When averaged across species - and in some cases across species with vastly different life histories - there were no statistically significant differences in the response of fished or unfished species to the spill (or their responses to subsequent management actions; i.e., fishery closures). Still, there were notable patterns suggesting that certain species may have been released from harvest pressure during 2010, subsequently enhancing spawning activity and post-spill cohort sizes despite any potentially negative oil impacts. For example, spotted seatrout spawn during summer [20], but many mature individuals are typically removed by recreational fishers before reproducing. Following the fishery closures in 2010, we recorded order-of-magnitude higher juvenile abundances of spotted seatrout at the Chandeleur and Gulf Islands, as well as elevated catch rates throughout our survey region (Fig. 2D; area, pre/post spill context and 2-way interaction p<0.001, table S6).

Consistent with the patterns observed in the species-by-species catch data and analyses of ‘risk” or ‘fishing” effects, there were no significant post-spill shifts in community composition and structure, nor were there changes in any of several biodiversity measures. While natural recruitment variability can make it difficult to detect population-level impacts for any one species following large-scale disturbance [14], our whole-community analyses and results are likely robust against these concerns.

Several other factors could have contributed to the high catch rates of seagrass-associated fishes in 2010 despite large-scale oil pollution. For instance, fishes may be uniquely buffered against oil pollution due to their mobility or foraging ecology [21][22]. Also, the major predators of fish eggs/larvae (e.g., gelatinous zooplankton) may have been impacted by the spill, thereby reducing natural mortality rates for coastal fishes [23]. Regardless of the mechanism(s) involved, thus far the potential for 2010 cohorts to support regional fisheries over the next several years has persisted despite the spill. This information is critical for projecting the mode and tempo of ecological and economic recovery in the oil-affected GOM, as well as guiding future conservation/restoration activities to mitigate oil-spill injuries.

While these data provide reason for early optimism, attention should now turn to possible chronic effects of oil exposure on fishes as well as delayed indirect effects cascading through the post-spill GOM. Fish may suffer growth, survival or reproductive penalties years after exposure to oil [24], or experience altered migratory behaviors [25]. Oil sequestered in sediments may also affect species laying benthic eggs for several years [26]. More broadly, ecosystems experiencing large-scale disturbance can carry or build instabilities over protracted periods that can eventually result in delayed collapses of fisheries stocks [27].

Improved threat assessment for energy exploration [28] and process-oriented studies of ecosystem responses will be long-term initiatives resulting from the DH spill. In the short term, however, observational data collected over relevant spatial and temporal scales are invaluable for guiding and evaluating targeted studies of oil toxicology [29]. For fish species experiencing multiple stressors such as habitat degradation [30] harvest pressure [31], climate change [16], and now oil pollution, rigorous baseline survey data and new syntheses are needed to enact effective ecosystem-based management.

Materials and Methods

Sampling

We analyzed changes in northern Gulf of Mexico (GOM) seagrass-associated fish communities during the last 5 years by comparing survey data obtained either prior to (2006–2009) or immediately following the Deepwater Horizon disaster (2010). The survey region extended approximately 340 km along the coastline, including a significant portion of the inshore area most affected by oil (Fig. 1.). Each year, we made repeated sampling trips to 12 sites, extending from the Chandeleur Islands, LA, to St. Joseph Bay, FL (29.68–30.72°N, 85.30–89.10°W). Sampling occurred within mixed seagrass meadows that serve as primary nursery habitat for many juvenile fishes that have recently settled from the water column following a 5–45 day larval period [6], [16]. Our samples were collected from seagrass mosaics that included turtle grass (Thalassia testudinum), shoal grass (Halodule wrightii), widgeon grass (Ruppia maritima), and manatee grass (Syringodium filiforme), along with scattered unvegetated patches (table S3).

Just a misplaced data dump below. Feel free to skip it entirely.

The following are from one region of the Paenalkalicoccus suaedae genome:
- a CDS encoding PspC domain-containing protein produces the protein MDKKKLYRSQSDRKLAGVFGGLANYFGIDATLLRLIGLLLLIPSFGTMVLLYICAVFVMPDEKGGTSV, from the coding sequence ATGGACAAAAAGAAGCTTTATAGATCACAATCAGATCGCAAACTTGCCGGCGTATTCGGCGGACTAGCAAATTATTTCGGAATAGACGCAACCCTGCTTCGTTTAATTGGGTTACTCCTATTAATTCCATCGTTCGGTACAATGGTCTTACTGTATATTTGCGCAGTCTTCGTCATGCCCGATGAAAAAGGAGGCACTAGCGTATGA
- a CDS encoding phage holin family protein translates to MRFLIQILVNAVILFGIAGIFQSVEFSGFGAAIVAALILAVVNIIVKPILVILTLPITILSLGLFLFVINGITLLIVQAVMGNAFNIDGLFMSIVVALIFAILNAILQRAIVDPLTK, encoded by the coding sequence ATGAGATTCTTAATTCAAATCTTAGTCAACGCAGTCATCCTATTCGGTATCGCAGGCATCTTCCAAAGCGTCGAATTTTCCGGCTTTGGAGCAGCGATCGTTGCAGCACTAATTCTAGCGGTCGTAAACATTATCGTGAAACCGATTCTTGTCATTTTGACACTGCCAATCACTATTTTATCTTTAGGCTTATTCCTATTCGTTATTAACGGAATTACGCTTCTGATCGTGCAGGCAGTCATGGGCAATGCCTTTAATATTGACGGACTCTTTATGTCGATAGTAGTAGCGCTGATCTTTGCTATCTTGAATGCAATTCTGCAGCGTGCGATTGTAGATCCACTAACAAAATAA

During each year, trawls were conducted from July 15 through October 31 in order to record the abundances and composition of fishes during the period when seagrass meadows are utilized as primary nurseries by recently settled juveniles (refer to table S1 for reproductive seasons of common fishes). Fishes were collected using a 5-m otter trawl (2.0-cm body mesh; 0.6-cm bag mesh; 0.3×0.7-m doors) with conventional 4-seam balloon design including float and lead lines but without tickler chains. Trawls consisted of 3.9±0.1 (μ ± 1SE) minute tows behind small (<7 m) research vessels traveling at 3.3+0.1 kilometers hour−1. Overall, 853 samples were taken (table S2), and the trawl covered a linear distance of 184.7 kilometers during our sampling. These trawls occurred in depths of 0.5–2.5-m, and were conducted during daylight hours. During our surveys, species were enumerated in the field unless species-level identifications were not easily made. Unidentified specimens were transported to the lab where meristics were used by at least two different technicians to identify each individual. In cases in which species could not be identified, specimens were classified to the lowest taxonomic level possible. Typically, fishes were 20–100 mm long (standard length), indicative of recently-spawned juveniles. However, we did not record individual sizes for all species, and, for pipefishes (Syngnathus spp.) and hard-headed catfish (Arius felis), we did observe that a small proportion of our catch included reproductive adults. For four species: gray snapper (50.5±0.8 mm [μ ± SE]), lane snapper (Lutjanus synagris; 55.7±0.7 mm), spotted seatrout (60.8±1.1 mm) and gag grouper (Mycteroperca microlepis; 157.5±3.2 mm); we did record the sizes of all individuals throughout our surveys. Based on our own otolith analyses (Fodrie unpublished) and published reports of first-year growth among these four species (age-1 sizes: gray snapper ~109 mm; lane snapper ~140 mm; spotted seatrout ~127 mm; gag grouper >198 mm), we calculated that >96% of individuals were captured in the same year as they were spawned (including 2010).